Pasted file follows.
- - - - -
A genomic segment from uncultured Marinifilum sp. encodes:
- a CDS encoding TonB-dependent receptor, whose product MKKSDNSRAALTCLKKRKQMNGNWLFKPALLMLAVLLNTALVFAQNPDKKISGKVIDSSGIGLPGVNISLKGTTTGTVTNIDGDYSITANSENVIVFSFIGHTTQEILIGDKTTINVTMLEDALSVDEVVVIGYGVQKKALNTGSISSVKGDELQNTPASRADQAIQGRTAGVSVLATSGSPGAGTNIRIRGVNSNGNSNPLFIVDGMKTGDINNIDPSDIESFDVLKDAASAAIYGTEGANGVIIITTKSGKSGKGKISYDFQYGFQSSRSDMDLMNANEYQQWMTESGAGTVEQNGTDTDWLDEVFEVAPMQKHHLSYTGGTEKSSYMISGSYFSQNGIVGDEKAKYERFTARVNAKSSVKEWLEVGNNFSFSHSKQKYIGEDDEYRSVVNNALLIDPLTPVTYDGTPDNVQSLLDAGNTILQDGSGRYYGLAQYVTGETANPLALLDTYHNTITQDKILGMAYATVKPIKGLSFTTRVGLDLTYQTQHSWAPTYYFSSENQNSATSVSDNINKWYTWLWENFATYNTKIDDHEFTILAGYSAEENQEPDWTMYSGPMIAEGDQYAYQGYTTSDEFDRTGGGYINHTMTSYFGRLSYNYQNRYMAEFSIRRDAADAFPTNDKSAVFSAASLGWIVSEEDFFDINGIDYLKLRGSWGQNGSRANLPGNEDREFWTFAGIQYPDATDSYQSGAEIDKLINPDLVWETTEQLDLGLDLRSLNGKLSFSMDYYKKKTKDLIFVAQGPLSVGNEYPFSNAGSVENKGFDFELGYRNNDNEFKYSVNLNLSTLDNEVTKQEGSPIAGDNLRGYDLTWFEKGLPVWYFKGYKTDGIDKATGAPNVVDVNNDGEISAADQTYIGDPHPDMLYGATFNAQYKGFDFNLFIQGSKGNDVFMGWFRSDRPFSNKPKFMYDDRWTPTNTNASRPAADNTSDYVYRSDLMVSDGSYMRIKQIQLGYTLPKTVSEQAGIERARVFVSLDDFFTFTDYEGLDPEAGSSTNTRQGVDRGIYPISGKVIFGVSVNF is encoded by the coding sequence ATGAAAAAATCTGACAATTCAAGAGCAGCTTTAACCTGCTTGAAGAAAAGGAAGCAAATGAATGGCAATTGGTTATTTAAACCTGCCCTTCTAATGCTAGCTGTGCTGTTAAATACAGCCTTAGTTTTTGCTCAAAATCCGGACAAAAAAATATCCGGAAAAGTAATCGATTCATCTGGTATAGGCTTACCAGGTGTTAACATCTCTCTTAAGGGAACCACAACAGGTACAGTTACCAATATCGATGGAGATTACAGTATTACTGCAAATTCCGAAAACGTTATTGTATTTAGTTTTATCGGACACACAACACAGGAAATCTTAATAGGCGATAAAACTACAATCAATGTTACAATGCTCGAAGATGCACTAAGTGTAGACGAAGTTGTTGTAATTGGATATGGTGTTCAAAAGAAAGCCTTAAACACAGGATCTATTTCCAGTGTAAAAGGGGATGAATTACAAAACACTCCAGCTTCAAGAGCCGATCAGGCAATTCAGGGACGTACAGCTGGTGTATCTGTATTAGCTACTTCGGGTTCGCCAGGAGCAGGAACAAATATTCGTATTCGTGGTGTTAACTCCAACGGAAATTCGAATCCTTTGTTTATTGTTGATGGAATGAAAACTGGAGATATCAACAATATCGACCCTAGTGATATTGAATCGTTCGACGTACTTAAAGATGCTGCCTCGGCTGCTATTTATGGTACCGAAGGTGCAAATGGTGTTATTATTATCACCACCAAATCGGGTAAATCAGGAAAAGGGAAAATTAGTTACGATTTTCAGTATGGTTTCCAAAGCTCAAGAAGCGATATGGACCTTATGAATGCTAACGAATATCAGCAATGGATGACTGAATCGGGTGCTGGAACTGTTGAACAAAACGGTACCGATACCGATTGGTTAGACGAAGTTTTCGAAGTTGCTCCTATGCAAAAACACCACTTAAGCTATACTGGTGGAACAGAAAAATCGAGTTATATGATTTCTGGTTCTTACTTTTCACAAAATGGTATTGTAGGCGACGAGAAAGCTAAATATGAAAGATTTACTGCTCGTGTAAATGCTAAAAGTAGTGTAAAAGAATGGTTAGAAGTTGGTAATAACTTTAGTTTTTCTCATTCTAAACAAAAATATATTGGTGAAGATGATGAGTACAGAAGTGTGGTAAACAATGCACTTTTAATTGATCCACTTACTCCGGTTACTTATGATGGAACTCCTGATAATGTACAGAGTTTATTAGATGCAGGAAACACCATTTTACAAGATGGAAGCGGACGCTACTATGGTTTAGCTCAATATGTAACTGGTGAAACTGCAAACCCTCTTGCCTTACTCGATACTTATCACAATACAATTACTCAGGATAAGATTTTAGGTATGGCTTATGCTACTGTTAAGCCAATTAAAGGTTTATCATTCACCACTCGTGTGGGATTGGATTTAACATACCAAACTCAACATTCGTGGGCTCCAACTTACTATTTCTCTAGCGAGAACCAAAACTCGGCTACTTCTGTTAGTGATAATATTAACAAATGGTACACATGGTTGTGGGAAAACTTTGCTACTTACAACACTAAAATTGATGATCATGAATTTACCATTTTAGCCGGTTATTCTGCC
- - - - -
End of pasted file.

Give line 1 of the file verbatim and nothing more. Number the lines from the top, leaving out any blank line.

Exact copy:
A genomic segment from uncultured Marinifilum sp. encodes: